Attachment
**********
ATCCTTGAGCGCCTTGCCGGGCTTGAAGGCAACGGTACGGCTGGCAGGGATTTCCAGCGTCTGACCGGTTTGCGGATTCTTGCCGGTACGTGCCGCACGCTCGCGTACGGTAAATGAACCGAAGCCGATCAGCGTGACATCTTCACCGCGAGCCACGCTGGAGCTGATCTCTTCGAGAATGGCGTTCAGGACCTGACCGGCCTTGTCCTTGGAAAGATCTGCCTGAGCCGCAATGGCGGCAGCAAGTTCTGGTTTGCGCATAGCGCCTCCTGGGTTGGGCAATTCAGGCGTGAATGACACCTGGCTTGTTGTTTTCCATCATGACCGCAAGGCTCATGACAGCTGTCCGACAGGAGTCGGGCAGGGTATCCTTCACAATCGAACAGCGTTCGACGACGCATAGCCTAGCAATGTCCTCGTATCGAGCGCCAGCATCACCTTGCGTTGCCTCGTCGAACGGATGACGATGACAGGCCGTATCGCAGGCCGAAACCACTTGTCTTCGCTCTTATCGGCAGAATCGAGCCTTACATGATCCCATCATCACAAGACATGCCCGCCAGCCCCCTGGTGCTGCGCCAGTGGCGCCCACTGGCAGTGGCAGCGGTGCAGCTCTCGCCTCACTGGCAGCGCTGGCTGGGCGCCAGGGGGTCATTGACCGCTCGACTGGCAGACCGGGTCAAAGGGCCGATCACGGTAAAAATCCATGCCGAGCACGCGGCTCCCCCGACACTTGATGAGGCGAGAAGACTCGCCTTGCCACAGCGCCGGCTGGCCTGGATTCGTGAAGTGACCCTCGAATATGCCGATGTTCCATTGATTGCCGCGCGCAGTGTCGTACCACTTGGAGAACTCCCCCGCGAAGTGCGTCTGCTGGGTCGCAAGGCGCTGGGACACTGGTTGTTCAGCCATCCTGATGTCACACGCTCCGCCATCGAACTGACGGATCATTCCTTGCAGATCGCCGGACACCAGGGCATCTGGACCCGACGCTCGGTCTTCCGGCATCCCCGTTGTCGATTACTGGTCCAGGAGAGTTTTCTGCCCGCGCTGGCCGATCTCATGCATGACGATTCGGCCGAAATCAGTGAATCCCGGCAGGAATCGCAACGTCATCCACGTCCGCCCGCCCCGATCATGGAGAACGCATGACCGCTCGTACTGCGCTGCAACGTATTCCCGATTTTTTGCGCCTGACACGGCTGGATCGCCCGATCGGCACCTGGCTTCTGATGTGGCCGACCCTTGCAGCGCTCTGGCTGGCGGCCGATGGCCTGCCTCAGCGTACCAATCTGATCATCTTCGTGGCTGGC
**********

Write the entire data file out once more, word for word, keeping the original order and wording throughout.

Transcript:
ATCCTTGAGCGCCTTGCCGGGCTTGAAGGCAACGGTACGGCTGGCAGGGATTTCCAGCGTCTGACCGGTTTGCGGATTCTTGCCGGTACGTGCCGCACGCTCGCGTACGGTAAATGAACCGAAGCCGATCAGCGTGACATCTTCACCGCGAGCCACGCTGGAGCTGATCTCTTCGAGAATGGCGTTCAGGACCTGACCGGCCTTGTCCTTGGAAAGATCTGCCTGAGCCGCAATGGCGGCAGCAAGTTCTGGTTTGCGCATAGCGCCTCCTGGGTTGGGCAATTCAGGCGTGAATGACACCTGGCTTGTTGTTTTCCATCATGACCGCAAGGCTCATGACAGCTGTCCGACAGGAGTCGGGCAGGGTATCCTTCACAATCGAACAGCGTTCGACGACGCATAGCCTAGCAATGTCCTCGTATCGAGCGCCAGCATCACCTTGCGTTGCCTCGTCGAACGGATGACGATGACAGGCCGTATCGCAGGCCGAAACCACTTGTCTTCGCTCTTATCGGCAGAATCGAGCCTTACATGATCCCATCATCACAAGACATGCCCGCCAGCCCCCTGGTGCTGCGCCAGTGGCGCCCACTGGCAGTGGCAGCGGTGCAGCTCTCGCCTCACTGGCAGCGCTGGCTGGGCGCCAGGGGGTCATTGACCGCTCGACTGGCAGACCGGGTCAAAGGGCCGATCACGGTAAAAATCCATGCCGAGCACGCGGCTCCCCCGACACTTGATGAGGCGAGAAGACTCGCCTTGCCACAGCGCCGGCTGGCCTGGATTCGTGAAGTGACCCTCGAATATGCCGATGTTCCATTGATTGCCGCGCGCAGTGTCGTACCACTTGGAGAACTCCCCCGCGAAGTGCGTCTGCTGGGTCGCAAGGCGCTGGGACACTGGTTGTTCAGCCATCCTGATGTCACACGCTCCGCCATCGAACTGACGGATCATTCCTTGCAGATCGCCGGACACCAGGGCATCTGGACCCGACGCTCGGTCTTCCGGCATCCCCGTTGTCGATTACTGGTCCAGGAGAGTTTTCTGCCCGCGCTGGCCGATCTCATGCATGACGATTCGGCCGAAATCAGTGAATCCCGGCAGGAATCGCAACGTCATCCACGTCCGCCCGCCCCGATCATGGAGAACGCATGACCGCTCGTACTGCGCTGCAACGTATTCCCGATTTTTTGCGCCTGACACGGCTGGATCGCCCGATCGGCACCTGGCTTCTGATGTGGCCGACCCTTGCAGCGCTCTGGCTGGCGGCCGATGGCCTGCCTCAGCGTACCAATCTGATCATCTTCGTGGCTGGC